I posted this for an earlier series but am re-posting it today after I mentioned it in my sermon this past weekend.
In my message this past weekend on working through conflict in relationships, I mentioned the “slippery slope of peacemaking” developed by Ken Sande, author of The Peacemaker and Resolving Everyday Conflict. There are a variety of ways we can respond to conflict in our lives. Sande highlights a spectrum of dealing with conflict and seeking peace. The the top of the slope is where we want to be in proactively dealing with conflict by making peace. The extremes are the tendencies we move toward as we slip off the path of pursuing peace in our conflicts.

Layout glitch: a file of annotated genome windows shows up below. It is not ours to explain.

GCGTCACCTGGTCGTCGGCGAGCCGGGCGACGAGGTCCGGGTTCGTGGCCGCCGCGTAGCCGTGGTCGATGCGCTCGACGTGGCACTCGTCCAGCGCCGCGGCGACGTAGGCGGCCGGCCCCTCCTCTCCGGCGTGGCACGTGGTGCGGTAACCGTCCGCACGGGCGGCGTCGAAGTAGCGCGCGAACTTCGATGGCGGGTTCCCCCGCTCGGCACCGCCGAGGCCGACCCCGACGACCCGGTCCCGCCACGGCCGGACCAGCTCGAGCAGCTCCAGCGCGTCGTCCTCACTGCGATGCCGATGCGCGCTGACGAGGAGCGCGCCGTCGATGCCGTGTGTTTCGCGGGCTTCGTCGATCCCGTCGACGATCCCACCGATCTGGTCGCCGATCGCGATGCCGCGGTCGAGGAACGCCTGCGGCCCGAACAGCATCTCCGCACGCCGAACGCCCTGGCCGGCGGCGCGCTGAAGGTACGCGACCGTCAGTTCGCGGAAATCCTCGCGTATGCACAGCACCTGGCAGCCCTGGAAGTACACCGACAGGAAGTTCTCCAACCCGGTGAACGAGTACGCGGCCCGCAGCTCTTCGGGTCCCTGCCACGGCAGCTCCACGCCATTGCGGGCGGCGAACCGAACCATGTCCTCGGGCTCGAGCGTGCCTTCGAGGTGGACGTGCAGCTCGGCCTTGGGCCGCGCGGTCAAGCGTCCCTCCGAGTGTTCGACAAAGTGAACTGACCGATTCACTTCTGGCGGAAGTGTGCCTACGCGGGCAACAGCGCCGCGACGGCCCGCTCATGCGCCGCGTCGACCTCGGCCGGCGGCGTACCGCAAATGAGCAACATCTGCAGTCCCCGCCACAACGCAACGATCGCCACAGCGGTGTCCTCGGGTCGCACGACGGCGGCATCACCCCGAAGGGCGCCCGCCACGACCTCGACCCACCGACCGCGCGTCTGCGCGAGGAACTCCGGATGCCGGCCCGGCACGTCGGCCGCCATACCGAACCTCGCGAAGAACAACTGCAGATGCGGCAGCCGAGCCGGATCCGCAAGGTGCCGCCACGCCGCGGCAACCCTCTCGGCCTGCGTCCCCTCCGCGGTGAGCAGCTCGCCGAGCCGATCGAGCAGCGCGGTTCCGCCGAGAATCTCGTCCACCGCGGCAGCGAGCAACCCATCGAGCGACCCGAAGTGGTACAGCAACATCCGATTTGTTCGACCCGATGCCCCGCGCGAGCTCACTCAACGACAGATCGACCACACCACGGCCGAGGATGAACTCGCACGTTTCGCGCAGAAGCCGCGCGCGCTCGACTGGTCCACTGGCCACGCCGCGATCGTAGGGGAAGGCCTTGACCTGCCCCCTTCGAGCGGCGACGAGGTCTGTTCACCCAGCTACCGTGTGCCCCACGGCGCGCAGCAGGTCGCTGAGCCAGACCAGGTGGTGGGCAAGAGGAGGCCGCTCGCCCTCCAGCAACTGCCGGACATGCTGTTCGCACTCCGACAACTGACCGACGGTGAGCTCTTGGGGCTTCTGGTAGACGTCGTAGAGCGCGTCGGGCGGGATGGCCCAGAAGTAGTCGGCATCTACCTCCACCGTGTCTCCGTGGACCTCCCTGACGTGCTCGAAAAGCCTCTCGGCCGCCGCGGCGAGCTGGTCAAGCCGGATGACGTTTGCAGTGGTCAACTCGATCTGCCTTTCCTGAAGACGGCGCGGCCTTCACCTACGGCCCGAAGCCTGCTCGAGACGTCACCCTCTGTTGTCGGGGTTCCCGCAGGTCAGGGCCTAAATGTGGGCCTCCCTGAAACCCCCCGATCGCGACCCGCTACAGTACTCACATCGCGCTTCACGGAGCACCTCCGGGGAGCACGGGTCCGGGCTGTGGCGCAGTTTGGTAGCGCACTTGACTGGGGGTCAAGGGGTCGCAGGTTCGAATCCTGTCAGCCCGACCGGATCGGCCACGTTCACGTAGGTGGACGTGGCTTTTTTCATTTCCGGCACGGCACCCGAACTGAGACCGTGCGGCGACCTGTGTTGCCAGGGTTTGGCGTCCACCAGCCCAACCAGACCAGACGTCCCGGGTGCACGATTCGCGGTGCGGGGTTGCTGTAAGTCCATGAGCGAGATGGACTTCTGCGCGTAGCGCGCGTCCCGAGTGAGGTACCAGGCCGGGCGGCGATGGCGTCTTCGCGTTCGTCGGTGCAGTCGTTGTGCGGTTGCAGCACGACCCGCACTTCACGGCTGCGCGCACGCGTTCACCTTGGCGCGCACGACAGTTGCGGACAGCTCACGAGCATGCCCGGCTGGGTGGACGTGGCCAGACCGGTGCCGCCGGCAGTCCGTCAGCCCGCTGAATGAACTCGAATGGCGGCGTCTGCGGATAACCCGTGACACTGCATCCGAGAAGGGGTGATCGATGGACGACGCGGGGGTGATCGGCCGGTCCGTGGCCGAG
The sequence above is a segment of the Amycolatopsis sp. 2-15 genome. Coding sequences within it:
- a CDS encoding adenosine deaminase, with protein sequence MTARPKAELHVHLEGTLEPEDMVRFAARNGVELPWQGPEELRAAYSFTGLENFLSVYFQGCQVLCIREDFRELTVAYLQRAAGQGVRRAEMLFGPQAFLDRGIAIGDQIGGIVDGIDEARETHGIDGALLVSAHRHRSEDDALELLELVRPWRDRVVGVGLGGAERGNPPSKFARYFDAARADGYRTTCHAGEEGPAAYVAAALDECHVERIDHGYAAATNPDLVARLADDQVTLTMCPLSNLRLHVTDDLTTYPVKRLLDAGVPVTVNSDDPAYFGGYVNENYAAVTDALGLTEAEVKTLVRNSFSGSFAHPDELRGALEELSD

I summarized Sande’s “slippery slope” around three ideas:
1. Peace-faking by avoiding or escaping conflict. This is typified in the life of Jacob who steals his brother’s birthright, deceives his father and then flees from the conflict by hiding with his uncle, Laban (see Genesis 28). The problem with avoiding or escaping from…
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